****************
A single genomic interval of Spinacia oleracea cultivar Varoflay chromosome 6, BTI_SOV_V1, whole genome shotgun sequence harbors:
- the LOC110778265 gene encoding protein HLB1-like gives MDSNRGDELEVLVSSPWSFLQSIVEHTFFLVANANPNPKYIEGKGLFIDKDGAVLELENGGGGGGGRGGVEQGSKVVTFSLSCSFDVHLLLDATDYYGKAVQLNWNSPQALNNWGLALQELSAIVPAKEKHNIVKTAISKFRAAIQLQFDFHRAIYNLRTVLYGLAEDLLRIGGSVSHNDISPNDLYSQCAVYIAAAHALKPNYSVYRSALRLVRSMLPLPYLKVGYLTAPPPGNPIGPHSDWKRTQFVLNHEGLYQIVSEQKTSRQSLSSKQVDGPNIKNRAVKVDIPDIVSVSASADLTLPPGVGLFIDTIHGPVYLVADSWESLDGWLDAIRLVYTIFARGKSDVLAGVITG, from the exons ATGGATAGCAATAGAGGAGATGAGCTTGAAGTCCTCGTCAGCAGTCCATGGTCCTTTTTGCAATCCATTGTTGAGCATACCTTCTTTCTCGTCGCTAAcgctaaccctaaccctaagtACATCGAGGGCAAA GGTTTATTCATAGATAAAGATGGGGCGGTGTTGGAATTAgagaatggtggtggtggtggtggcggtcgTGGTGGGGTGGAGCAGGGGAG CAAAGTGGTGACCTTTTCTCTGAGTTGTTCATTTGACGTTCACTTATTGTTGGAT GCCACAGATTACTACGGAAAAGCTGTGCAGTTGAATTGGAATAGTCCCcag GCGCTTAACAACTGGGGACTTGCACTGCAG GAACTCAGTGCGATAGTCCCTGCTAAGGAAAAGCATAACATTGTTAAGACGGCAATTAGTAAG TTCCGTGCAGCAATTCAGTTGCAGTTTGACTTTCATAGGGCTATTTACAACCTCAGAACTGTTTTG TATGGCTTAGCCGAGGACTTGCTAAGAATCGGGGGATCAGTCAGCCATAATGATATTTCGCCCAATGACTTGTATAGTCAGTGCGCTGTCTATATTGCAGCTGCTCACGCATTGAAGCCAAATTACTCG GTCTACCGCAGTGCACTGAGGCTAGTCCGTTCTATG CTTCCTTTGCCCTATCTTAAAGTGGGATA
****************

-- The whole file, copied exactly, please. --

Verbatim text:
A single genomic interval of Spinacia oleracea cultivar Varoflay chromosome 6, BTI_SOV_V1, whole genome shotgun sequence harbors:
- the LOC110778265 gene encoding protein HLB1-like gives MDSNRGDELEVLVSSPWSFLQSIVEHTFFLVANANPNPKYIEGKGLFIDKDGAVLELENGGGGGGGRGGVEQGSKVVTFSLSCSFDVHLLLDATDYYGKAVQLNWNSPQALNNWGLALQELSAIVPAKEKHNIVKTAISKFRAAIQLQFDFHRAIYNLRTVLYGLAEDLLRIGGSVSHNDISPNDLYSQCAVYIAAAHALKPNYSVYRSALRLVRSMLPLPYLKVGYLTAPPPGNPIGPHSDWKRTQFVLNHEGLYQIVSEQKTSRQSLSSKQVDGPNIKNRAVKVDIPDIVSVSASADLTLPPGVGLFIDTIHGPVYLVADSWESLDGWLDAIRLVYTIFARGKSDVLAGVITG, from the exons ATGGATAGCAATAGAGGAGATGAGCTTGAAGTCCTCGTCAGCAGTCCATGGTCCTTTTTGCAATCCATTGTTGAGCATACCTTCTTTCTCGTCGCTAAcgctaaccctaaccctaagtACATCGAGGGCAAA GGTTTATTCATAGATAAAGATGGGGCGGTGTTGGAATTAgagaatggtggtggtggtggtggcggtcgTGGTGGGGTGGAGCAGGGGAG CAAAGTGGTGACCTTTTCTCTGAGTTGTTCATTTGACGTTCACTTATTGTTGGAT GCCACAGATTACTACGGAAAAGCTGTGCAGTTGAATTGGAATAGTCCCcag GCGCTTAACAACTGGGGACTTGCACTGCAG GAACTCAGTGCGATAGTCCCTGCTAAGGAAAAGCATAACATTGTTAAGACGGCAATTAGTAAG TTCCGTGCAGCAATTCAGTTGCAGTTTGACTTTCATAGGGCTATTTACAACCTCAGAACTGTTTTG TATGGCTTAGCCGAGGACTTGCTAAGAATCGGGGGATCAGTCAGCCATAATGATATTTCGCCCAATGACTTGTATAGTCAGTGCGCTGTCTATATTGCAGCTGCTCACGCATTGAAGCCAAATTACTCG GTCTACCGCAGTGCACTGAGGCTAGTCCGTTCTATG CTTCCTTTGCCCTATCTTAAAGTGGGATA